‘Look in our own backyard to develop the future’: Sinisa Cohadzic

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South Melbourne Technical Director Sinisa Cohadzic has urged Football Australia to find the right person to be our inaugural ‘Chief Football Officer’ (CFO), to work alongside CEO James Johnson to improve junior development, coach education and revising the national curriculum.

Cohadzic believes the obsession that exists in Australia to go abroad to fix our coaching issues is something we need to reassess, especially in the wake of Technical Director Rob Sherman’s departure in 2020.

“Okay, so we had a great person that was in the system and knew the strengths and weaknesses in Australian Football,” said Cohadzic.

“Rob Sherman had great ideas to change the game and not one of the board members wanted to back him.

“Now that the shit hits the fan, we all of a sudden are looking for who?”

Johnson was quoted in the Sydney Morning Herald as saying he wanted a ‘disruptor’ who will overhaul our technical development.

Johnson made it clear FA is open to appointing either a local or a foreigner, with the CFO tasked with the role of getting the world’s best practices and applying it to the local scene.

FFA CEO James Johnson

FFA CEO James Johnson. (Photo by Brook Mitchell/Getty Images)

Cohadzic though urged FA to balance the requirement of fixing things in the short run with our long-term goals.

“If a Chilean, Argentinian, Italian, English or whatever other nationality expert comes in and implements some new curriculum, it will take us to another 20 years of implementation,” said Cohadzic.

“Look in your own backyard without nepotism and giving favours to mates, sponsors and so called experts that played the game on high level.

“There is lot of capable people in Australia that have great ideas and never have been given an opportunity to share ideas.”

Australia is actually on the up in terms of world standard coaches. Ange Postecoglou (Celtic), Alen Stajcic (Philippines), Brad Moloney (Malaysia), and Kevin Muscat (Yokohama) are all doing well on foreign soil. Those in assistant roles like Aaron D’Antino (Arsenal Womens), Michael Valkanis (Eupen), David Zdrilic (Genoa) and Ross Aloisi (Yokohama) are also well regarded internationally.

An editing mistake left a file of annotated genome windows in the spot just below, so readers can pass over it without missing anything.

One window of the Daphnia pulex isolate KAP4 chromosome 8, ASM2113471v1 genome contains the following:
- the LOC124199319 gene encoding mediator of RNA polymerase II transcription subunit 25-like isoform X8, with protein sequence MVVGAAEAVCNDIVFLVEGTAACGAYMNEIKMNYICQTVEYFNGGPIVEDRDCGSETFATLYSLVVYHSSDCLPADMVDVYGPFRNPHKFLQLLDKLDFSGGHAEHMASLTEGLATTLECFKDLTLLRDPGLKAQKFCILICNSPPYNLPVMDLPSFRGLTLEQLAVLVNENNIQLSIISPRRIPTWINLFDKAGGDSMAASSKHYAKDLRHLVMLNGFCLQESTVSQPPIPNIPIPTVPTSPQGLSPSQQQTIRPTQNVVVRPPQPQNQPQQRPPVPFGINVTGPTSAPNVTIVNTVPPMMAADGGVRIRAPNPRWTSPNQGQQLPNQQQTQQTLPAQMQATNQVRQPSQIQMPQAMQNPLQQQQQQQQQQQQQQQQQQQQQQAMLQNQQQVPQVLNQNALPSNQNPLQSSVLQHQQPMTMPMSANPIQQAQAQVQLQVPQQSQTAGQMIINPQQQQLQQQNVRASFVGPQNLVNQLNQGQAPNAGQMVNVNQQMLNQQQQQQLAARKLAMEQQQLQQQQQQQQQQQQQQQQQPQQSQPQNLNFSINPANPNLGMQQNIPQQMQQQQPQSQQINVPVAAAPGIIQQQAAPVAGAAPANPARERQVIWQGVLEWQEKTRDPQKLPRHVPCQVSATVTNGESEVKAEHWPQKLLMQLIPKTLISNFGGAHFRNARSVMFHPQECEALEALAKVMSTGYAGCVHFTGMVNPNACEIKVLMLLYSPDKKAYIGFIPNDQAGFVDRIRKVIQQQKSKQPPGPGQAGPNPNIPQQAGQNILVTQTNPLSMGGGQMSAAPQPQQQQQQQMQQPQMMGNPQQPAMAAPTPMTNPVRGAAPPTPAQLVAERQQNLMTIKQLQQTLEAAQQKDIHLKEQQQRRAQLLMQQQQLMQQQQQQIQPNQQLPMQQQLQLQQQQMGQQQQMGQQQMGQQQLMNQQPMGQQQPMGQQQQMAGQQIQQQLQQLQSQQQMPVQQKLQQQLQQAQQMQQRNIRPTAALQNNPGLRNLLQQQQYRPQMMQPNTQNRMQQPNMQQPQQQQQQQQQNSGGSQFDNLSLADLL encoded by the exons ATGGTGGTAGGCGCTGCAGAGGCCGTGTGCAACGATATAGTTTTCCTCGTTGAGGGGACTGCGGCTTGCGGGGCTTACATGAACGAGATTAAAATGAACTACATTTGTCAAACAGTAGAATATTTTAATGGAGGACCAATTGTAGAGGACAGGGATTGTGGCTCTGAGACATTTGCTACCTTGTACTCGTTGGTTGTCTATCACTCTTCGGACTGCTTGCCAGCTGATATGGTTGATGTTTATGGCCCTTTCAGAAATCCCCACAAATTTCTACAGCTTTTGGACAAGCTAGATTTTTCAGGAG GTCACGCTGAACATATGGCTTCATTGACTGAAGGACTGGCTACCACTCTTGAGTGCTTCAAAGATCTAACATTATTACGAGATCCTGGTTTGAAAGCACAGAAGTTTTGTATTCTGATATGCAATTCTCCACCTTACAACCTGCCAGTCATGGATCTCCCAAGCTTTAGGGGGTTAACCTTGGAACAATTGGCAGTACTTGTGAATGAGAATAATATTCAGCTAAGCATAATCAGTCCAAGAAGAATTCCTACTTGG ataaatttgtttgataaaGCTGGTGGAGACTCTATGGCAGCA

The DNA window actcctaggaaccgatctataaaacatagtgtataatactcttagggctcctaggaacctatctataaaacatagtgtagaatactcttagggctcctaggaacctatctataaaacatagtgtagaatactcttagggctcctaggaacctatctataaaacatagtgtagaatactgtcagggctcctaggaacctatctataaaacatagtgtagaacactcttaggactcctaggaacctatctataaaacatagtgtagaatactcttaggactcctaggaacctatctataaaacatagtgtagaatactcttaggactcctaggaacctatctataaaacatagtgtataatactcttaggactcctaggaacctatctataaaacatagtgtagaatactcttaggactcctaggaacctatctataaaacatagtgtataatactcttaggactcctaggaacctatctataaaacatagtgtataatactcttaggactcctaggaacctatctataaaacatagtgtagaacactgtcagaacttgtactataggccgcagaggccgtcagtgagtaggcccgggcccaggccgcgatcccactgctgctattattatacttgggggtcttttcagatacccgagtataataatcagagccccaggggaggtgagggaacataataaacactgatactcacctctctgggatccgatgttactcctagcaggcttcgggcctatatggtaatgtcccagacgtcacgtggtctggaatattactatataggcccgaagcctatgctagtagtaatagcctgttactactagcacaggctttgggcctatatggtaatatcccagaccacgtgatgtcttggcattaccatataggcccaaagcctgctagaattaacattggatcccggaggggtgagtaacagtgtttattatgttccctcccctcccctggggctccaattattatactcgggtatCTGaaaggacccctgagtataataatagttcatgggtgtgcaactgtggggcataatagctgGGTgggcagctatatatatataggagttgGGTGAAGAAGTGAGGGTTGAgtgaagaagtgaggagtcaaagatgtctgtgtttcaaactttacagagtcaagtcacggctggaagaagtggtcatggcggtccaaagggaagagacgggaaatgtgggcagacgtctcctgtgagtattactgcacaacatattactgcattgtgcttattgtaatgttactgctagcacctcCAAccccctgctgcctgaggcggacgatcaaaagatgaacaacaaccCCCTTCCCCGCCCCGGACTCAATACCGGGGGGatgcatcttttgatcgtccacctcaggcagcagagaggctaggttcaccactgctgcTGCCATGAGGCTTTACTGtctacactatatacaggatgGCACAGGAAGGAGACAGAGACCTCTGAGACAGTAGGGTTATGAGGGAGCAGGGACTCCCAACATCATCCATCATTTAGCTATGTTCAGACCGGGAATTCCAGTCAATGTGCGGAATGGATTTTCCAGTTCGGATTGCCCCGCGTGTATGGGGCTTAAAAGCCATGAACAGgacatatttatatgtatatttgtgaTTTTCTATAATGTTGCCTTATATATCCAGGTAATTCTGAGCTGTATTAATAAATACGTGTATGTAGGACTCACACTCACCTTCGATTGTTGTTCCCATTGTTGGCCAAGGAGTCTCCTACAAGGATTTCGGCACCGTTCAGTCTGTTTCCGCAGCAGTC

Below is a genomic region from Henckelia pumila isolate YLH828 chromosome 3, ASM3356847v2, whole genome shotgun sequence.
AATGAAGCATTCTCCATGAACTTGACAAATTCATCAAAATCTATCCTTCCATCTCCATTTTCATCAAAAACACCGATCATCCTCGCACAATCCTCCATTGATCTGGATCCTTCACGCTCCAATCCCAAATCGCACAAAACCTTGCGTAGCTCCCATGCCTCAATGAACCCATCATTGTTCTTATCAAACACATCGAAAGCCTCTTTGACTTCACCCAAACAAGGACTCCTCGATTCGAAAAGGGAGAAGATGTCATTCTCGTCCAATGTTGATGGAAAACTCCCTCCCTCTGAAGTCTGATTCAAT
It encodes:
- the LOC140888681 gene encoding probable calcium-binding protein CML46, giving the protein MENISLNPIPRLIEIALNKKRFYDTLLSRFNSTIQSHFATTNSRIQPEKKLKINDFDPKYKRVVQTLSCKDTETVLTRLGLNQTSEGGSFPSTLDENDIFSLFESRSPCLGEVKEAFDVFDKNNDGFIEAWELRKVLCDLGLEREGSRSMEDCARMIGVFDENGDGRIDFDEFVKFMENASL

On the local scene, our development coaches are fast gaining excellent reputations. Tony Basha, Robbie Hooker, Leah Blayney, Jake Goodship and Ben Cahn all have outstanding credentials.

Cohadzic urged FA to use a legitimate and proper process to get the best person for the role.

“It has been an era of 20 years where a circle of coaches, players and experts have been looking after each other on many levels, where there has not been a clear and fair process to select the best people for the different positions available,” he said.

“Clear indication and examples is some of the coaches doing two to three different roles just so money can be saved or no one else is allowed in the system.

“We are at a big cross-road now where the next step we make can be critical to the future of the game.

“Have a clear and fair process where the decisions and selections are without any favouritism.

“Our game is suffering and there is problems at all levels, grassroots with poor coaching, junior football with too many teams wanting to be in the top division with no resources, poor coaching and not enough quality players, top level football pyramid non-existent.”

The Socceroos’ 2-0 loss to Japan in a crucial World Cup qualifier now means a tougher path to Qatar later this year. With Australia at risk of missing out on a World Cup for the first time in 20 years, Cohadzic says something has to give.

“Our national team football has no clear playing identity of what we as a nation believe we should present on a football ground.

“Do not make the same mistake and bring a foreigner to fix our mistakes.

“Believe in our own and interview capable people to see what ideas they have.

“Our game needs change and new people on all levels.

“The game has changed in the last five to ten years and the new up-and-coming football people have new ideas.

“Go away from the past and go forward to a new modern way of thinking, where investment is the critcal part to flourish on every level.”

Cohadzic also urged FA to implement a national second division sooner rather than later, with the development of youth players and fringe talent seemingly a missing ingredient in our football pedigree.

Simon Hill, who called the Japan game for Channel Ten, made the point on the coverage that Japan started with ten teams in their J-League in 1993. They now have three tiers with 58 teams.

“Younger players will get an opportunity to play and more professional full time jobs should be created,” said Cohadzic. “We need to get this done properly as that is a key link to our development.”

Australia will now likely play the UAE in June in a one-off playoff, with the winner to take on South America’s fifth-best team for a chance to go to Qatar.

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